Female Speaker: The culinary culture of Washington D.
C. is influenced by it's rich history. Reputation for politics and international diplomacy and unbreakable connection to the Chesapeake region.
Tom Bell: D.
C. has to offer a wide range of restaurants, truly increased the number of great restaurants world class dining.
Female Speaker: If it's history you see look for a one of the many eateries near the city's political centers. These classic restaurants, grills, and taverns have been a favorite of Presidents and remain popular meeting spots for political insiders, journalist, and celebrities. Diners in search of ethnic fare have many options, adventurous foodies can find a multitude of high flavor choices, paying tribute to the city's diplomatic heritage, and broad spectrum of international influences.
Chef Art Smith: D.
C. some may not know as a international city. That clearly shows what America is all about, a nation of many.
Female Speaker: The capital city's culinary roots are also planted deeply in the fertile ground and waters of Chesapeake region. You'll find the region's favorite sea food Maryland Blue Crab in almost every permutation and most D.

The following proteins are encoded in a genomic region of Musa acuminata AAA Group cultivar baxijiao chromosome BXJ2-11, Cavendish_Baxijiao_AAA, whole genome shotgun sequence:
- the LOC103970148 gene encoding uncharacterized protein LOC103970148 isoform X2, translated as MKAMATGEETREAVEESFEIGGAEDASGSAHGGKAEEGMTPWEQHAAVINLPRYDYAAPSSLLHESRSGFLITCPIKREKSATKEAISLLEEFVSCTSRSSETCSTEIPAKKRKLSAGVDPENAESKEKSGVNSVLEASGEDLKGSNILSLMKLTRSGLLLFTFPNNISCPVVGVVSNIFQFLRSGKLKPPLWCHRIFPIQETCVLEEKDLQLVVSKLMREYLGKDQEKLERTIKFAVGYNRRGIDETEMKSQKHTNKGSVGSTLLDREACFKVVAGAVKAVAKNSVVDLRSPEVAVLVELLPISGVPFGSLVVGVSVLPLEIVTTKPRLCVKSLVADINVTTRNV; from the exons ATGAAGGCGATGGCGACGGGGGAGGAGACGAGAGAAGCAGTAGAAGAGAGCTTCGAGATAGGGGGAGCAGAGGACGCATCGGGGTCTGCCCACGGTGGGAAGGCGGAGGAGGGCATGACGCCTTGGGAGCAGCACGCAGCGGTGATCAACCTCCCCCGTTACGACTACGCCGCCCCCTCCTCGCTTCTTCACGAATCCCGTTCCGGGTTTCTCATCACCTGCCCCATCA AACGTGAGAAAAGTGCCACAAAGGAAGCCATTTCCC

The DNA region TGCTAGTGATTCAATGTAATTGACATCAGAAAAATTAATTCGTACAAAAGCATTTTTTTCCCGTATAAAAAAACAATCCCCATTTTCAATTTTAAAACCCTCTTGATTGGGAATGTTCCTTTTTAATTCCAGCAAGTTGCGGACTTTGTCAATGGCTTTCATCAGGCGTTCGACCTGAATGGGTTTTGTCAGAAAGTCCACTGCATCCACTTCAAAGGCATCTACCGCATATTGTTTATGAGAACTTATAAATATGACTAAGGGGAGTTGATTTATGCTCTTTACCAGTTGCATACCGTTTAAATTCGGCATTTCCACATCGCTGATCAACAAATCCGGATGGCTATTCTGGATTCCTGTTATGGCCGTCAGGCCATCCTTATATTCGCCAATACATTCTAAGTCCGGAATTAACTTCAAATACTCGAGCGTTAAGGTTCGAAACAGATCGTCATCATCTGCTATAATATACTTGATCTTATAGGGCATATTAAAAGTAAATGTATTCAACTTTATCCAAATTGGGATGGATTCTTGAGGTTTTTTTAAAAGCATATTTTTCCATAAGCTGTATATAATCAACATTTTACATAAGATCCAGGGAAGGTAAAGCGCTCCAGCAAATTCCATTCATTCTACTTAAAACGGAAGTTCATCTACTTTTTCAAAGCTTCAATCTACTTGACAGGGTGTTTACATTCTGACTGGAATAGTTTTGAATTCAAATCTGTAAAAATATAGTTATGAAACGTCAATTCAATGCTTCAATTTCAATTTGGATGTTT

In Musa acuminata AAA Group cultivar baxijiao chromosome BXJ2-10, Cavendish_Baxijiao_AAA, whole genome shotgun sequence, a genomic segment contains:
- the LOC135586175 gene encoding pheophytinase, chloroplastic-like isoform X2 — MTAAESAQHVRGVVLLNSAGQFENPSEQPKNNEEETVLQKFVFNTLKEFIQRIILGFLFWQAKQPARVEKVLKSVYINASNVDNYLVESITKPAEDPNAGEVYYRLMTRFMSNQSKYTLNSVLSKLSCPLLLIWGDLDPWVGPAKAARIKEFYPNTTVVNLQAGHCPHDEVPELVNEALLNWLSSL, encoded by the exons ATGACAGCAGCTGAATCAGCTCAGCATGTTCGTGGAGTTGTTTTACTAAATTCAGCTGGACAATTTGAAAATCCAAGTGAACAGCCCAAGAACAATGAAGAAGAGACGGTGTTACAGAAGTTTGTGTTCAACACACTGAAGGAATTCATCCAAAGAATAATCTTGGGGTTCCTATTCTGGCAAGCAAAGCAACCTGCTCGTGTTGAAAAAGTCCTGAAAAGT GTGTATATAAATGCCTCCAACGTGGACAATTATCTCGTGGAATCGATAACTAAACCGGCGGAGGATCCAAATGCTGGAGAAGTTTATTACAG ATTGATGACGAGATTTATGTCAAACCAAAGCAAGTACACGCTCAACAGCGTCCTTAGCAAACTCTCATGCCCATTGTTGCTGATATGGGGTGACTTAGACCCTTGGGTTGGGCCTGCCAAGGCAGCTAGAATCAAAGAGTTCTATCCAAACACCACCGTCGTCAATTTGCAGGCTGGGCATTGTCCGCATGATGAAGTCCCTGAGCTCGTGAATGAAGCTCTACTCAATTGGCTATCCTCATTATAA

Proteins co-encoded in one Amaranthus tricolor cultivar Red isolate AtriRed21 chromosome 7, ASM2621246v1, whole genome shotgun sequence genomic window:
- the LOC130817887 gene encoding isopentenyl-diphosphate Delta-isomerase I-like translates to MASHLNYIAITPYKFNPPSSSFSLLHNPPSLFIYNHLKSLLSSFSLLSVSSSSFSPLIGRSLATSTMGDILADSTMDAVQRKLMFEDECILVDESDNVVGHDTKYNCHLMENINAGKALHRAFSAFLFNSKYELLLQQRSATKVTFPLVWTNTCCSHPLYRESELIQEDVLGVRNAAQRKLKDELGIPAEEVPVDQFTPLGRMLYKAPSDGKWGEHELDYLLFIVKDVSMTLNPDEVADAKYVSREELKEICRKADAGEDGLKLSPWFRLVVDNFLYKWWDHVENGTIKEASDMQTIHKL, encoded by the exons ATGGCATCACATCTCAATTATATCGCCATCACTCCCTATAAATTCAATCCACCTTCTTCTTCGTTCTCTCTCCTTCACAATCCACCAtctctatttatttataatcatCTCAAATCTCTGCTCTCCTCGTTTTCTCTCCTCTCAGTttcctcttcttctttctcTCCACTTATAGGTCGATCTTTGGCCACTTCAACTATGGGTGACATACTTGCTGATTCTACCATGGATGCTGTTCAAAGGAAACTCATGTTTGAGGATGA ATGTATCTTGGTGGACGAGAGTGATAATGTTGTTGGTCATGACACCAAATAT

C. menus, often accompanied by ingredients from fresh local harvest. Washington D.
C. has attracted dozens of celebrity chefs and food pioneers.
Billy Martin: The dining scene in Washington has changed with the influx of many premier chefs you have plenty of choices now.
Female Speaker: Today, visitors can dine in restaurant laid by culinary superstars like Spanish native Jos Andrs or James Beard Award winner, Michel Richard.
Nate Garyantes: The meaning through that it's going to trigger memories, flavors that you before maybe not in the same form, the same texture.
Spike Mendelsohn: Foodies around the country and we probably not realize what an amazing food scene D.
C. actually has. You can compete with New York, or Chicago, or any of the other big food scenes.
Female Speaker: Of course, there are also plenty of opportunities for quick bites, whether you're shopping, strolling or museum hopping, many attractions have convenient onside cafeteria's that offers quick and convenient meals. Away from the mall, you'll find most of D.
's local eateries reflect the personalities of each of the city's distinctive neighborhoods.
Georgetown's historic ambience can be experienced in the dozens of restaurants, bars, and clubs catering to both sophisticated urban diners and college students. D.
's Adams Morgan neighborhood radiates an international vibe that permeates it's menus and the nearby You Street Corridor includes a repertoire of crowd pleasing restaurants as well as the city's largest cluster of Ethiopian restaurants.
Downtown's Penn Quarter is chef destination with brilliant international dining and on Capitol Hill you'll find restaurants and pubs popular with congregational staffer's and D.
C. locals. Washington D.
's reputation as a global melting pot translates into a multitude of dining options. Today, it's easy to see why it's culinary reputation now matches its international standing as a world class city.